Quality education is a major concern in Prince George’s County where many middle-class families continue to send their children to private schools. The County’s public school district is ranked second from the bottom, or twenty-third out of twenty-four in the State of Maryland. Between 2007 and 2010, its high school graduation rates were consistently outpaced by neighboring jurisdictions in the state. During the 2011-2012 school year, only 44% of high school graduates were considered college or career ready. Furthermore, 135 of the County’s 200 schools were found to contain a student population where 50% or more were eligible for free or reduced-price meals.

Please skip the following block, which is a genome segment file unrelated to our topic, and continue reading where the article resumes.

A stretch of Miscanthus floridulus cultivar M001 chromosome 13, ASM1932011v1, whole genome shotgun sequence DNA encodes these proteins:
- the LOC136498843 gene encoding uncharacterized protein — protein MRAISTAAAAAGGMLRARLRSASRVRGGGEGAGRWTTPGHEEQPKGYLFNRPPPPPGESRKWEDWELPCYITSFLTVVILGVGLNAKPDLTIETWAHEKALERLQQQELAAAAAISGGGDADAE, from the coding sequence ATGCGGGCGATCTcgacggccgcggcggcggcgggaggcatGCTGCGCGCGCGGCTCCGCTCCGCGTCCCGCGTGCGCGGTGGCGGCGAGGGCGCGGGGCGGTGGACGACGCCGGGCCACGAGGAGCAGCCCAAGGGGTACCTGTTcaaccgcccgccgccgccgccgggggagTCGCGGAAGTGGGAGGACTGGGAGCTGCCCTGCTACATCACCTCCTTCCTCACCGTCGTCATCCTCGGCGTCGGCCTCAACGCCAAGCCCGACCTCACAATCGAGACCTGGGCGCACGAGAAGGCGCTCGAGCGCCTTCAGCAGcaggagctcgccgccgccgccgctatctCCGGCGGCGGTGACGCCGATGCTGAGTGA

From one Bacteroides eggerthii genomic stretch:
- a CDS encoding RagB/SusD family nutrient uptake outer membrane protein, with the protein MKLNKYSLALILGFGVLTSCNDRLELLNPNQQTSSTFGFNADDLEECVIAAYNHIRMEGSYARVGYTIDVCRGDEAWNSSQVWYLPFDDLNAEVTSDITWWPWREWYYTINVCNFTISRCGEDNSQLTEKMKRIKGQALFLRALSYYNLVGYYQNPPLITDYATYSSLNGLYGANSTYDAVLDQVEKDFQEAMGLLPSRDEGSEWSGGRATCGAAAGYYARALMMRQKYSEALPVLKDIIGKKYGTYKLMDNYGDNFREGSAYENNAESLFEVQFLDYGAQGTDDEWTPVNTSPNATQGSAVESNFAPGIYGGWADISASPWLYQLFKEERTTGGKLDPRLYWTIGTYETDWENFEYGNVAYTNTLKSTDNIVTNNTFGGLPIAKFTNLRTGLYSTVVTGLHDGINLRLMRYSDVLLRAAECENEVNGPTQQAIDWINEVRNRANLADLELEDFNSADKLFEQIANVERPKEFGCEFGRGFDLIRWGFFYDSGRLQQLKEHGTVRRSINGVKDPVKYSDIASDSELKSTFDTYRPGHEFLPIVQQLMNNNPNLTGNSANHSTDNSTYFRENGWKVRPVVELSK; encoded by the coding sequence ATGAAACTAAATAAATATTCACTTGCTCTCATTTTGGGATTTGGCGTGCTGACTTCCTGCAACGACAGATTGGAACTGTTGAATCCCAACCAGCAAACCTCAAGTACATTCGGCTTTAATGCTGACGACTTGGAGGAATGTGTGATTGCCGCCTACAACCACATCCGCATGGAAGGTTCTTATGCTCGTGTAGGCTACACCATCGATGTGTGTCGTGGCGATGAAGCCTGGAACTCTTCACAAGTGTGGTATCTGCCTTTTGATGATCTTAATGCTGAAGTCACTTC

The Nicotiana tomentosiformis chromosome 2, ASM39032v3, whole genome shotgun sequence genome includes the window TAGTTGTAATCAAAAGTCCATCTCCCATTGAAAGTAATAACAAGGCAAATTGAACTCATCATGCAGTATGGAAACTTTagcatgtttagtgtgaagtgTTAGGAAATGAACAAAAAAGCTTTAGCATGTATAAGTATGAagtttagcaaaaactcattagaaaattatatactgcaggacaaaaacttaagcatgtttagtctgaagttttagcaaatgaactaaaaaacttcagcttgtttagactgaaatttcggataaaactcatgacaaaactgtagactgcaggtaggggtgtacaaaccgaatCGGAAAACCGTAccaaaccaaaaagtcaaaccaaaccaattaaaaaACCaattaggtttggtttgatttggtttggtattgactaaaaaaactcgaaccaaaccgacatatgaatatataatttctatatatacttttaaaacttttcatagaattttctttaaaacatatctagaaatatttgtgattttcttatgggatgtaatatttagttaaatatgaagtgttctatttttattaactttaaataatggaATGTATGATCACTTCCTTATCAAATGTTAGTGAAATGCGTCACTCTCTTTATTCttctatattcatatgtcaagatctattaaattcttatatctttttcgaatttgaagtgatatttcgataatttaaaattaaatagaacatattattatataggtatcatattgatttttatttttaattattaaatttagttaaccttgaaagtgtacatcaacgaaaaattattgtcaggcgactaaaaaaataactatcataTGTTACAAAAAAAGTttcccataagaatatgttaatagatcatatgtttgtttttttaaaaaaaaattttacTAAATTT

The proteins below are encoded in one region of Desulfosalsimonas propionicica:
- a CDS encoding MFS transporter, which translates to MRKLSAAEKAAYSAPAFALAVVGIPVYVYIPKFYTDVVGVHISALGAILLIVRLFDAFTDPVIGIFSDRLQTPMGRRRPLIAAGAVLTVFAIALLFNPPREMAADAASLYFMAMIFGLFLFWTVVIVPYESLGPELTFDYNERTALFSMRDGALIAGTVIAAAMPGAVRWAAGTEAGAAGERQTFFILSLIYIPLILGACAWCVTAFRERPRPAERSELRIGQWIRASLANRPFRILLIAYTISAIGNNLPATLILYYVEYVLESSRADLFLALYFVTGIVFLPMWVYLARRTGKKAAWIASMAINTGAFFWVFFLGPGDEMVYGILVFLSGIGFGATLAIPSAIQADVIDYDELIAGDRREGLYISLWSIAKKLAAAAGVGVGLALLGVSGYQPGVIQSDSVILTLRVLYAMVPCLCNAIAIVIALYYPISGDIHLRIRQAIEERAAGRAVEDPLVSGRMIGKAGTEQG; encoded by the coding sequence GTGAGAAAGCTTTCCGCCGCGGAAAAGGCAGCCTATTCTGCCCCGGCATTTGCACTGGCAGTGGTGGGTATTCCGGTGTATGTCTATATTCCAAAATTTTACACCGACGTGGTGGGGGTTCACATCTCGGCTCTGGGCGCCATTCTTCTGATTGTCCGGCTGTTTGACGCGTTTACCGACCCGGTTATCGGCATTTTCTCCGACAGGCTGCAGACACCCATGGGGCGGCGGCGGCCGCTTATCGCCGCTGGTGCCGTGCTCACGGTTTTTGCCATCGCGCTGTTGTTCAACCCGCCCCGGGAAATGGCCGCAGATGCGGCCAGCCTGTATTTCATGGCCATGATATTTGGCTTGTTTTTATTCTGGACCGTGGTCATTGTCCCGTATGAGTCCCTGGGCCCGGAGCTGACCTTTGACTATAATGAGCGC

The County’s economic competitiveness and appeal to future residents will hinge on public and private investment in and commitment to strengthening its public school system and reducing poverty.
Significant County Progress
While worrisome, these statistics obscure significant County progress. More than 27% of Prince George’s County students earned a passing grade on advanced placement exams during the 2011 to 2012 school year. This was a 25% increase over the previous school year. Absenteeism declined, and more students took college-entrance exams.
Even greater gains have been recorded on County proficiency exams. In 2007, 53% of eighth-graders passed the Maryland School Assessment exams in reading, and 37.6% of the students were proficient in math. Five years later, the County reported double-digit gains in both categories-among the biggest in the State-with 69.6% of its eighth-graders proficient in reading and 50.4 proficient in math.